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Jan
15 2013

Thoughts That Make You Go Hmmm on…Becoming an Extraordinary Coach

Syndicated from: The Practical Leader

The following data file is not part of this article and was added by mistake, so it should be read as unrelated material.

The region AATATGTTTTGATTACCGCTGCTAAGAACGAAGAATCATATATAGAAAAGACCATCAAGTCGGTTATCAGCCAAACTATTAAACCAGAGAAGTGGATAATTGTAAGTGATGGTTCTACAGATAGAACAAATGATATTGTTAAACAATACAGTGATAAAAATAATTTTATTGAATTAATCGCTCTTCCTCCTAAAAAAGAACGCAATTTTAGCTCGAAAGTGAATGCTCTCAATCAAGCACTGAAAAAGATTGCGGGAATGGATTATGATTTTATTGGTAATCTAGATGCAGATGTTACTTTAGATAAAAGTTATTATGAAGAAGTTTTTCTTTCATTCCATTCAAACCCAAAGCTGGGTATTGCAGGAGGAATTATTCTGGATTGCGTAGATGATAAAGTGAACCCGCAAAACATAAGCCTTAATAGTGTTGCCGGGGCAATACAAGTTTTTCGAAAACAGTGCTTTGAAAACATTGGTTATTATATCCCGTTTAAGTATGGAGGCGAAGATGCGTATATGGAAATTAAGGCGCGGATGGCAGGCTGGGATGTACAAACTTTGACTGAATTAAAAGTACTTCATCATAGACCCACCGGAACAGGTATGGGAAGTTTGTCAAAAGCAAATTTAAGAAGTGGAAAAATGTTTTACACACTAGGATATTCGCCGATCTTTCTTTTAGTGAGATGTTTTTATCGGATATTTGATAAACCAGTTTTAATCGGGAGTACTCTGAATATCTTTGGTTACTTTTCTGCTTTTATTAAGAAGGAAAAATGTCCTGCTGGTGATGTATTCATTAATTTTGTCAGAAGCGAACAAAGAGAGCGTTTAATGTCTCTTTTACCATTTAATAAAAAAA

We’re back from an invigorating week at Zenger Folkman’s international partner conference in the mountains of Utah. A highlight of the week was our certification to deliver ZF’s unique and powerful skill development system The Extraordinary Coach. Here are a few gems from The Extraordinary Coach: How the Best Leaders Help Others Grow. “A leader who is an adept coach can greatly enhance the organization’s success; one who dabbles and doesn’t take the process seriously can cause harm.” - Marshall Goldsmith, best-selling leadership author and executive coach. Recently recognized as the #1 leadership thinker in the world at the bi-annual Thinkers50 ceremony sponsored by the Harvard Business Review “Coaching is the most tangible expression of the leader’s personal commitment to the development of an employee. It sends a far more powerful message than merely budgeting money to allow an employee to attend some development program.” “All the known drivers of productivity can be increased through the leader’s coaching. Peter Drucker hypothesized that if an organization could increase employee productivity by 10 percent, the organization’s profits would double.” “If the manager’s behavior is to provide advice and solve her employees’ problems, the systemic response from her employees is likely to include waiting to be told the right ‘answer’ by the manager and/or going to the manager for advice on problems … we will end up reinforcing this dependent system. Employees will expect managers to solve their problems and will also expect the managers to ultimately be responsible for their results (since it was the manager’s advice that they followed).” “A manager’s mindset might be, ‘I can get more done by controlling and directing,’ whereas a coach’s mindset might be, ‘I can get more done by growing my employees and gaining their commitment.’ The mindset must precede the skill set.” “Managers will very often describe the regular one-on-one meetings they have with employees as coaching discussions. The employees, on the other hand, report that 90 percent of the time they spend with the manager focuses on project status updates and virtually never describe that event as coaching … In our interviews with the front-line workers, they would prefer to have 50 percent of the time spent on project updates and specific performance issues, and the other half spent on issues involving their growth and career development.” Join my complimentary webinar on February 12 on “Building Extraordinary Coaching Skills: Six Steps to a Coaching Culture with Exceptional Leaders.” Click here for details and to register (connections are limited).

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